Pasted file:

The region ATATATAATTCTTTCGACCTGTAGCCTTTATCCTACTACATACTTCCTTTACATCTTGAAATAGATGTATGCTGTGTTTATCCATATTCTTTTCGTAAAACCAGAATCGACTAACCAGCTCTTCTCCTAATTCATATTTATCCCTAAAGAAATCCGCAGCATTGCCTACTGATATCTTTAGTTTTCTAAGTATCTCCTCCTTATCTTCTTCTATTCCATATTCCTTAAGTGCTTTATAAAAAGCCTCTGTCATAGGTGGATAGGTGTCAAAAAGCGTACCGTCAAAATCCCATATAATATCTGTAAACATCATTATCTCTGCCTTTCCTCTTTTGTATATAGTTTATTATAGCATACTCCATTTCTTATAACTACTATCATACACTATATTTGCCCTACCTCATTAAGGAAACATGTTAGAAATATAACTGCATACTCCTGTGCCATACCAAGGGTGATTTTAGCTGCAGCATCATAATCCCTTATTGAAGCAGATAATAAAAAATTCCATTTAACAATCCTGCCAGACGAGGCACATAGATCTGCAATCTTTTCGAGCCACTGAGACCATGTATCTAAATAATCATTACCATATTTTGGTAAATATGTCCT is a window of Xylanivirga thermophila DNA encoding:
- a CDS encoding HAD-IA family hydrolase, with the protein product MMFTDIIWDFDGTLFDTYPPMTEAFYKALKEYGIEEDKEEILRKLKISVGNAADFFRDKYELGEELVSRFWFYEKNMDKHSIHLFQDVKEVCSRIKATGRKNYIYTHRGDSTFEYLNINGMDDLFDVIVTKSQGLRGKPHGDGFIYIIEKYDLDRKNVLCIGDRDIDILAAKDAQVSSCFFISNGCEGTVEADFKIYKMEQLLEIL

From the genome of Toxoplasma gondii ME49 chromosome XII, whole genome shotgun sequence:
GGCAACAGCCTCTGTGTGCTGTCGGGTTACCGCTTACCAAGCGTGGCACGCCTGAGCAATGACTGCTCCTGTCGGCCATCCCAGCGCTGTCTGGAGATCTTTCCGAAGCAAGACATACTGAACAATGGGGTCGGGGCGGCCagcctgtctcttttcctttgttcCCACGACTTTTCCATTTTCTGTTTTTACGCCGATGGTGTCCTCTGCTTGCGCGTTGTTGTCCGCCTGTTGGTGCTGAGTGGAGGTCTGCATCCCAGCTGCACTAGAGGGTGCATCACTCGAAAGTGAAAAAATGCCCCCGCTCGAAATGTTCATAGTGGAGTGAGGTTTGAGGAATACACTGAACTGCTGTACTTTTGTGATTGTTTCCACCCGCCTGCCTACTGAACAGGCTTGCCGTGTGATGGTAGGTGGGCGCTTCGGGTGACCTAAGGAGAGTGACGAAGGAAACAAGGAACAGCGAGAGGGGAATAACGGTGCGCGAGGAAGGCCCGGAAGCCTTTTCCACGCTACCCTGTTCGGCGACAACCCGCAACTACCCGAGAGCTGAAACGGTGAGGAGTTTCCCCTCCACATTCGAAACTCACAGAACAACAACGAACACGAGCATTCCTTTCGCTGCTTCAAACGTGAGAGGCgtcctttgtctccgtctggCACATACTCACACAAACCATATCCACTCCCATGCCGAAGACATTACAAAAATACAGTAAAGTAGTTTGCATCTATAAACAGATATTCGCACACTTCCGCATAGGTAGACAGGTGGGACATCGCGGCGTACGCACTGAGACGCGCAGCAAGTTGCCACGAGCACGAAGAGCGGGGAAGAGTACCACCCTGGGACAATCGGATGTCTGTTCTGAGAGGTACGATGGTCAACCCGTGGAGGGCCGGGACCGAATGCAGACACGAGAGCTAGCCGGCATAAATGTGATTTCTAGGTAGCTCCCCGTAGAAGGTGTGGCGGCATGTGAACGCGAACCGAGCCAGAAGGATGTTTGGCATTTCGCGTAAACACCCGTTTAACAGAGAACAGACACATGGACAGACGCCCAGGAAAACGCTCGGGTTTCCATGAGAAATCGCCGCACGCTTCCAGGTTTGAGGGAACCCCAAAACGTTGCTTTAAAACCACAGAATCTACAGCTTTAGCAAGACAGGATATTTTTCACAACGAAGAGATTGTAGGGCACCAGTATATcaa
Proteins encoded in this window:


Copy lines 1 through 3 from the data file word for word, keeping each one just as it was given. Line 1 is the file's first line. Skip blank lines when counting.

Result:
The region ATATATAATTCTTTCGACCTGTAGCCTTTATCCTACTACATACTTCCTTTACATCTTGAAATAGATGTATGCTGTGTTTATCCATATTCTTTTCGTAAAACCAGAATCGACTAACCAGCTCTTCTCCTAATTCATATTTATCCCTAAAGAAATCCGCAGCATTGCCTACTGATATCTTTAGTTTTCTAAGTATCTCCTCCTTATCTTCTTCTATTCCATATTCCTTAAGTGCTTTATAAAAAGCCTCTGTCATAGGTGGATAGGTGTCAAAAAGCGTACCGTCAAAATCCCATATAATATCTGTAAACATCATTATCTCTGCCTTTCCTCTTTTGTATATAGTTTATTATAGCATACTCCATTTCTTATAACTACTATCATACACTATATTTGCCCTACCTCATTAAGGAAACATGTTAGAAATATAACTGCATACTCCTGTGCCATACCAAGGGTGATTTTAGCTGCAGCATCATAATCCCTTATTGAAGCAGATAATAAAAAATTCCATTTAACAATCCTGCCAGACGAGGCACATAGATCTGCAATCTTTTCGAGCCACTGAGACCATGTATCTAAATAATCATTACCATATTTTGGTAAATATGTCCT is a window of Xylanivirga thermophila DNA encoding:
- a CDS encoding HAD-IA family hydrolase, with the protein product MMFTDIIWDFDGTLFDTYPPMTEAFYKALKEYGIEEDKEEILRKLKISVGNAADFFRDKYELGEELVSRFWFYEKNMDKHSIHLFQDVKEVCSRIKATGRKNYIYTHRGDSTFEYLNINGMDDLFDVIVTKSQGLRGKPHGDGFIYIIEKYDLDRKNVLCIGDRDIDILAAKDAQVSSCFFISNGCEGTVEADFKIYKMEQLLEIL

From the genome of Toxoplasma gondii ME49 chromosome XII, whole genome shotgun sequence: